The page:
In the world of workers’ compensation, the fees charged by the health care community are significantly more expensive on average in New Hampshire than in other states, according to the New Hampshire insurance department.
“Medical costs in New Hampshire have grown to almost 75 percent of total workers’ compensation dollars in New Hampshire, compared to about 60 percent countrywide,” said Deb Stone, actuary and director of market regulation at the insurance department.
“It’s my belief, based on actuarial analysis, that the lack of limitation on what can be charged by medical providers and facilities is a major contributor to this trend,” Stone said.
New Hampshire went from being listed as the 14th most expensive state for workers’ compensation coverage in the country in 2008 to the 9th most expensive in 2012, according to the Oregon Workers Compensation Rate Ranking Study.
On average, workers’ compensation surgical procedures in New Hampshire are 83 percent more expensive than those in the region including Maine, Vermont, Connecticut and Rhode Island, and more than twice as expensive compared to 35 states across the country, according to data from the National Council on Compensation Insurance. In total, the data included four categories of physician services: surgical, radiology, physical and occupational therapies, and doctors’ visits.
The insurance department actuaries found that medical costs in New Hampshire exceeded those in surrounding states and the nation by a substantial margin in all four categories.
For radiology, the costs were 35 percent more expensive than in the region and 66 percent more expensive than nationally; for physical and occupational therapies, the costs were 95 percent and 64 percent more expensive, respectively; and for doctors’ visits, costs were 36 percent and 47 percent more expensive. The data represent the most common procedures comprising at least 50 percent of the total dollars spent by workers’ compensation insurance companies on physician services.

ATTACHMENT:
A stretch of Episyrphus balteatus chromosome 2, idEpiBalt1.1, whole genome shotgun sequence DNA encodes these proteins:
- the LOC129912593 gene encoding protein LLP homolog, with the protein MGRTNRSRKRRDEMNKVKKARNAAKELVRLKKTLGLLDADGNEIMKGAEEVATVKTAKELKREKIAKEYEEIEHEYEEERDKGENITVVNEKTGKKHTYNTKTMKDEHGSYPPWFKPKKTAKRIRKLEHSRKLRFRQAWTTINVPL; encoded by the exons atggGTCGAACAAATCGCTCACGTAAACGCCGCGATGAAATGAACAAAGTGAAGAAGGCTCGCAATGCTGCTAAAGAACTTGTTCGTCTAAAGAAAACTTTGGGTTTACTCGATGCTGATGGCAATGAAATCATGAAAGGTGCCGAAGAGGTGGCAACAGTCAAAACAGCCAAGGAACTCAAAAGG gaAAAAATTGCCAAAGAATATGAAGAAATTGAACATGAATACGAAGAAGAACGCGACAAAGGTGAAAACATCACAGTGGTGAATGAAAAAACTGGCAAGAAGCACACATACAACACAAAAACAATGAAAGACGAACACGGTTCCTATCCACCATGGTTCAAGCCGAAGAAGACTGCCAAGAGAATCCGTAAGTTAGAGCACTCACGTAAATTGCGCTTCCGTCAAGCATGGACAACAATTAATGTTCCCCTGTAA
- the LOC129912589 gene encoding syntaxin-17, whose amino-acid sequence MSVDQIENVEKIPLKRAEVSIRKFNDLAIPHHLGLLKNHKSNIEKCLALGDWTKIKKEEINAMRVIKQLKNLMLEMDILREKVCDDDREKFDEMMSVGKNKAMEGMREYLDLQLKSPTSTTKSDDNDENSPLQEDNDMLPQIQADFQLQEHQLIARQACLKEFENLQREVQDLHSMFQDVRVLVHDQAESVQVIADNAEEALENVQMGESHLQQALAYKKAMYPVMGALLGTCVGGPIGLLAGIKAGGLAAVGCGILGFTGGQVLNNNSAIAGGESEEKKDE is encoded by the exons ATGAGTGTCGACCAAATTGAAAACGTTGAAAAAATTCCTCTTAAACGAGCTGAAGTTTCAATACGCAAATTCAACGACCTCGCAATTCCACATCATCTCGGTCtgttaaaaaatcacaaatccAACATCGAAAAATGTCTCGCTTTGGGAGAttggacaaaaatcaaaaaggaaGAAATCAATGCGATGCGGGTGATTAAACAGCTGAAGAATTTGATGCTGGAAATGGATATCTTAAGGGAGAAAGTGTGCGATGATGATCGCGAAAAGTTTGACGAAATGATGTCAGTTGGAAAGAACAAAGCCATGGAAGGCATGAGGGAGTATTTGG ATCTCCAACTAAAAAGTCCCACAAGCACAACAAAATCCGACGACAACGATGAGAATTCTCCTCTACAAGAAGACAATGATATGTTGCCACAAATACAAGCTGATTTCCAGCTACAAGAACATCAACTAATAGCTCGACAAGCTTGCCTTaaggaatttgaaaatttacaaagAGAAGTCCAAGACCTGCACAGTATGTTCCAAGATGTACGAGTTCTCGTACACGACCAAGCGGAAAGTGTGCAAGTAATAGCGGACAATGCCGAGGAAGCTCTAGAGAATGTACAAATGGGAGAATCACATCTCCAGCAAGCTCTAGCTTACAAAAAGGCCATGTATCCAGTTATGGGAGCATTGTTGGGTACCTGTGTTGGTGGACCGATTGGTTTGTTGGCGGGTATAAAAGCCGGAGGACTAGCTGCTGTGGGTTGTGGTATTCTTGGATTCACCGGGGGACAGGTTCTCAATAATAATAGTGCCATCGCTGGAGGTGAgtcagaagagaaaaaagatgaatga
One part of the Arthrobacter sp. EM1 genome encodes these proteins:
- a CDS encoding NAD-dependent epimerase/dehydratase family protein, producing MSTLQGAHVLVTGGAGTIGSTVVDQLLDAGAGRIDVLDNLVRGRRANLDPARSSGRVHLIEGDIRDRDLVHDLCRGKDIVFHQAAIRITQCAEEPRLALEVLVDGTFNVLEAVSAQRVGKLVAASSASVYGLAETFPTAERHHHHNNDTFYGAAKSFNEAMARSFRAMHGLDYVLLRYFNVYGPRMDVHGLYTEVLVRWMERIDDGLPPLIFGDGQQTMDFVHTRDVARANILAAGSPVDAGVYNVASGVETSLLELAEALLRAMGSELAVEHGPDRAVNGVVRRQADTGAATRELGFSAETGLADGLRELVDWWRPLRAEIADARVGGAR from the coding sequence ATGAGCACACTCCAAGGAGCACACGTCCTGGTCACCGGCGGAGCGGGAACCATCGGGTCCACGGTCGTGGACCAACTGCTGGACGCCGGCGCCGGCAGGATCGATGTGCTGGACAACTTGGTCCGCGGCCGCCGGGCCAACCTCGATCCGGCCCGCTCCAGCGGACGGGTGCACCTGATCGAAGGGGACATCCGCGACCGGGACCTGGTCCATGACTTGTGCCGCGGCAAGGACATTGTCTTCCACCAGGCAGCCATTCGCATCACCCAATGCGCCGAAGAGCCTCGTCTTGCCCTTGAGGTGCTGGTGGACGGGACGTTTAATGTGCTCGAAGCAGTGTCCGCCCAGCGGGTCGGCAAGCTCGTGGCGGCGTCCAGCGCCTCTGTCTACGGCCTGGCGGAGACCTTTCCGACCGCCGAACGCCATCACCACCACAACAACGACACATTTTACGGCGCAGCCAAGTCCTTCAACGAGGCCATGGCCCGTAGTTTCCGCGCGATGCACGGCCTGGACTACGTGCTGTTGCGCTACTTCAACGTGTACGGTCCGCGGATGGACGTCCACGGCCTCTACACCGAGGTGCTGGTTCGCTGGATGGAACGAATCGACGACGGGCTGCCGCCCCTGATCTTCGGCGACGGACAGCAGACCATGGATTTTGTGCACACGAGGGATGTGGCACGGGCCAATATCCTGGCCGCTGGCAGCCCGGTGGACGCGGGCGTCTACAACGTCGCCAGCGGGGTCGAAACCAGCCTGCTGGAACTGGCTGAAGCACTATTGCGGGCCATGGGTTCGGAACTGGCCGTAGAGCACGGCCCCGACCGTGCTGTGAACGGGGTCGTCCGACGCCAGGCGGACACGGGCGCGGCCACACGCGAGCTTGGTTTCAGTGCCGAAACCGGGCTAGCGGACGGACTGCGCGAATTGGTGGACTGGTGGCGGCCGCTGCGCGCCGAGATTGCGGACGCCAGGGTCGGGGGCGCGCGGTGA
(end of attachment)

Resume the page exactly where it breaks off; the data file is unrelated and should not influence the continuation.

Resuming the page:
“New Hampshire is more expensive, not only on average, but for every single individual physicians’ services procedure reviewed, save one,” said New Hampshire’s Insurance Commissioner Roger Sevigny. “We are among the most expensive states for workers’ compensation, and it makes it more costly for businesses to operate here.”
On average, the costs for surgical procedures at ambulatory surgical centers in New Hampshire are 37 percent more expensive than the surrounding region and 77 percent more expensive than countrywide, the insurance department said.
Also, on average, hospital outpatient surgical procedures cost 15 percent more in New Hampshire than in the region and 25 percent more than countrywide.
Further, in cases where the same procedure may be performed either as a hospital outpatient procedure or in an ambulatory surgical center, the data show that the cost in the ambulatory surgical center is generally more — in some instances as much as twice as expensive, or even higher.
For hospital outpatient non‐surgery procedures, New Hampshire is 51 percent more expensive than both the surrounding region and countrywide on average, the data show.
The insurance department said New Hampshire is one of just six states that do not have legal guidelines in place to cap the amount that health care providers can charge workers’ compensation insurance companies for services.
In addition, the department said, the current state law (RSA 281‐A:24 I) mandates that workers’ compensation insurance “shall pay the full amount of the health care provider’s bill.”
Source: New Hampshire Insurance Department
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